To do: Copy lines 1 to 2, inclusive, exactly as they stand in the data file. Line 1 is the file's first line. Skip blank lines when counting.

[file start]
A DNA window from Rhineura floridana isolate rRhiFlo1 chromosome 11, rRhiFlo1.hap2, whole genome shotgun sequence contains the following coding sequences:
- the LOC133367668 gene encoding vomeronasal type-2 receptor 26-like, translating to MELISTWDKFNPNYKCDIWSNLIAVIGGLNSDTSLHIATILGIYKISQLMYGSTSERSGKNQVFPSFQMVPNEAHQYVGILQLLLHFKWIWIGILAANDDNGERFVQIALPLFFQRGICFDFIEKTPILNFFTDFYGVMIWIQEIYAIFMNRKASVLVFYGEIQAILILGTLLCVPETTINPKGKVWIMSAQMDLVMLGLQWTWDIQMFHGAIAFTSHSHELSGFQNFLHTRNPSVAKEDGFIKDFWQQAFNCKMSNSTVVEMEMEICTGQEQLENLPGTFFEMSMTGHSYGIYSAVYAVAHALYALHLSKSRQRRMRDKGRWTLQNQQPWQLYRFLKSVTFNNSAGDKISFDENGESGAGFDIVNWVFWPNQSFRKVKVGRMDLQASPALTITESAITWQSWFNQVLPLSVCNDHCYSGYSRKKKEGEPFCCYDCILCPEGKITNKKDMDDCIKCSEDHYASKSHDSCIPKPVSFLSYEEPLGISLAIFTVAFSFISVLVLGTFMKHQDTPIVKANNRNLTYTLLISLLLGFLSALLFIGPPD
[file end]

A DNA window from Rhineura floridana isolate rRhiFlo1 chromosome 11, rRhiFlo1.hap2, whole genome shotgun sequence contains the following coding sequences:
- the LOC133367668 gene encoding vomeronasal type-2 receptor 26-like, translating to MELISTWDKFNPNYKCDIWSNLIAVIGGLNSDTSLHIATILGIYKISQLMYGSTSERSGKNQVFPSFQMVPNEAHQYVGILQLLLHFKWIWIGILAANDDNGERFVQIALPLFFQRGICFDFIEKTPILNFFTDFYGVMIWIQEIYAIFMNRKASVLVFYGEIQAILILGTLLCVPETTINPKGKVWIMSAQMDLVMLGLQWTWDIQMFHGAIAFTSHSHELSGFQNFLHTRNPSVAKEDGFIKDFWQQAFNCKMSNSTVVEMEMEICTGQEQLENLPGTFFEMSMTGHSYGIYSAVYAVAHALYALHLSKSRQRRMRDKGRWTLQNQQPWQLYRFLKSVTFNNSAGDKISFDENGESGAGFDIVNWVFWPNQSFRKVKVGRMDLQASPALTITESAITWQSWFNQVLPLSVCNDHCYSGYSRKKKEGEPFCCYDCILCPEGKITNKKDMDDCIKCSEDHYASKSHDSCIPKPVSFLSYEEPLGISLAIFTVAFSFISVLVLGTFMKHQDTPIVKANNRNLTYTLLISLLLGFLSALLFIGPPD